Lung cancer is one of the most frequent types of cancer in both men and women. Between 30-70% recur in the first 5 years. Approximately 5-15% of patients present recurrence at 5 years despite previous curative treatment. Pancoast syndrome occurs in only 1%–3% of all lung tumours, and rarely presents as the initial manifestation of late recurrence (15 years of disease freedom).
We present the case of a 57-year-old man with history of squamous cell carcinoma of the lung, treated 15 years previously with right upper lobectomy, chemotherapy (cisplatin), and radiotherapy. He was referred to the neurology department due to 2-month history of an itching and burning sensation in the right arm and axillary hyperhidrosis. The neurological examination revealed mild right ptosis, miotic and non-reactive right pupil, amyotrophy of the trapezius and supraspinatus muscles, and hyperaesthesia in the suprascapular region.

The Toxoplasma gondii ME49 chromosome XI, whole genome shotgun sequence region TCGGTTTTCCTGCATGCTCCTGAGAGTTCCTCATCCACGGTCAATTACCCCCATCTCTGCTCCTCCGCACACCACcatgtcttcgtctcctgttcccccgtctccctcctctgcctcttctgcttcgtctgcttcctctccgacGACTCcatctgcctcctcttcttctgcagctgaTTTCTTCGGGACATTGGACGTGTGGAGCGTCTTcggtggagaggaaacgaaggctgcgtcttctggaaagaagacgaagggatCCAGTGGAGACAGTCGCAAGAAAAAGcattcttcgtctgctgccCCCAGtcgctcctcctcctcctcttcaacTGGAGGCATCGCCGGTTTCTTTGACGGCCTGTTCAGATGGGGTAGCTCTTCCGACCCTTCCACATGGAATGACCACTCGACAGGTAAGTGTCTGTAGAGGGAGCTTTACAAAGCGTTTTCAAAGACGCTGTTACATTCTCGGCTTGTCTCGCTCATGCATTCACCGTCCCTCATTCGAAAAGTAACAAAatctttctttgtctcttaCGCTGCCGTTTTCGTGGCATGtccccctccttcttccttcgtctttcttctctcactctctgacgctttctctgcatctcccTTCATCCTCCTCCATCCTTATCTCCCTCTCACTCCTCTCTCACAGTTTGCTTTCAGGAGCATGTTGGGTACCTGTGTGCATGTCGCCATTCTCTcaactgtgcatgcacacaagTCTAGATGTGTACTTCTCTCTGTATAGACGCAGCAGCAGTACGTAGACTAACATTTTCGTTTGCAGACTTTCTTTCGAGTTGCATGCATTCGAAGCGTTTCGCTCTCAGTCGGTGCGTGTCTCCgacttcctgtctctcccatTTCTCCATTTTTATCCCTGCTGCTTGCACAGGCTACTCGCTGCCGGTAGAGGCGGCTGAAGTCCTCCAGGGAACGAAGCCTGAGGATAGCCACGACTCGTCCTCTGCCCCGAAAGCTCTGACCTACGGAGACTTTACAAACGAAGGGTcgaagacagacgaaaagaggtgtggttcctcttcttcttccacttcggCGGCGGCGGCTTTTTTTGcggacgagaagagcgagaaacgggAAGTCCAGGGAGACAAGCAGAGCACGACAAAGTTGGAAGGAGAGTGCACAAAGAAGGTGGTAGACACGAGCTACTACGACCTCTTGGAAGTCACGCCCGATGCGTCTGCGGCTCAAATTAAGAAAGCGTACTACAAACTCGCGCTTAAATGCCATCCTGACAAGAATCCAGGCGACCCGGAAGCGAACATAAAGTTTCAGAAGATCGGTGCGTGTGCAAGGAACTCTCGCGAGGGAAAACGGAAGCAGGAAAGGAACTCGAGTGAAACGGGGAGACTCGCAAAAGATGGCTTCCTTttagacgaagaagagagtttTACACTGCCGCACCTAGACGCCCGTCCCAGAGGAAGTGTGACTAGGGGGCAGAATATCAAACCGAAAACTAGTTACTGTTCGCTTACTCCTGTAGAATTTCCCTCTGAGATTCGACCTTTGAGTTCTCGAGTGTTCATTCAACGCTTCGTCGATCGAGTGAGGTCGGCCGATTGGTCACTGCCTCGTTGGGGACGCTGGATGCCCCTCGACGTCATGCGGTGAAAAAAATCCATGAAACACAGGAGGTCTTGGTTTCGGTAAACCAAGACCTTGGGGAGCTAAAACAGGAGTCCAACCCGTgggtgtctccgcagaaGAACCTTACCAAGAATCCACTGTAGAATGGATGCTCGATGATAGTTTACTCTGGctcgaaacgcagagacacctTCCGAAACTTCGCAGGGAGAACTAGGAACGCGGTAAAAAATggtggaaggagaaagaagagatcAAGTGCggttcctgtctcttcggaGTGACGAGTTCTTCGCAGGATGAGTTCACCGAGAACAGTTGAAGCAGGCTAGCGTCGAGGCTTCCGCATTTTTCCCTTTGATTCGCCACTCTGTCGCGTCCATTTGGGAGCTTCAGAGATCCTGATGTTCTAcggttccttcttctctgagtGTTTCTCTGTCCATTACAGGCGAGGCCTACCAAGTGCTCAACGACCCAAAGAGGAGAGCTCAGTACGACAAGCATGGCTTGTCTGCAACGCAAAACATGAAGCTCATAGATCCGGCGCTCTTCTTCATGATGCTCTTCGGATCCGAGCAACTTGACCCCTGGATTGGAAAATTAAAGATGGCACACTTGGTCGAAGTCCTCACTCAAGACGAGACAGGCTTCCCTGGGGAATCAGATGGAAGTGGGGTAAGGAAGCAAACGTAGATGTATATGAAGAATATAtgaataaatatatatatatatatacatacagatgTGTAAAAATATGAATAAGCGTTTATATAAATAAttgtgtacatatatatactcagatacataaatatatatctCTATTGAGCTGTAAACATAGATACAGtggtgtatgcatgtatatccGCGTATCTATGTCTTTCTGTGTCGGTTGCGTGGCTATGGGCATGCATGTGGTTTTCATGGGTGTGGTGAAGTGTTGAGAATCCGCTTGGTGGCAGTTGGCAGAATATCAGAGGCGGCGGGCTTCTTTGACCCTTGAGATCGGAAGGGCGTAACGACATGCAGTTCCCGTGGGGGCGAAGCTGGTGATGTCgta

An electromyoneurography study revealed alterations to the superior and middle trunks of the brachial plexus ( Fig. 1 ). A blood analysis detected hypercalcaemia (11 mg/dL) and hyponatraemia (117 mmol/L), which were asymptomatic. A head, neck, chest, and abdomen CT scan revealed irregular thickening of the apical-medial wall of the post-lobectomy cavity; the mass was polypoid and protruded to the lumen, involving soft tissue and eroding the adjacent bone structures. This finding is compatible with tumour infiltration to the T2–T3 intervertebral foramen ( Fig. 2 ). An MRI study of the brachial plexus revealed tumour infiltration in the right brachial plexus at the level of the scalene triangle, with involvement of the nerve roots due to perineural invasion and proximity to the intervertebral foramina, particularly at C7–T1 and C6–C7, with involvement of the C7, T1, T2, and T3 vertebral bodies ( Fig. 2 ). PET-CT revealed increased uptake in the cervical tumoural mass ( Fig. 2 ), with no signs of dissemination to other areas. The cytological study of a bronchial biopsy sample revealed malignant cells (recurrence of lung epidermoid carcinoma, stage IIIB). The patient was started on chemotherapy and radiotherapy, but died 4 months later due to pneumonia.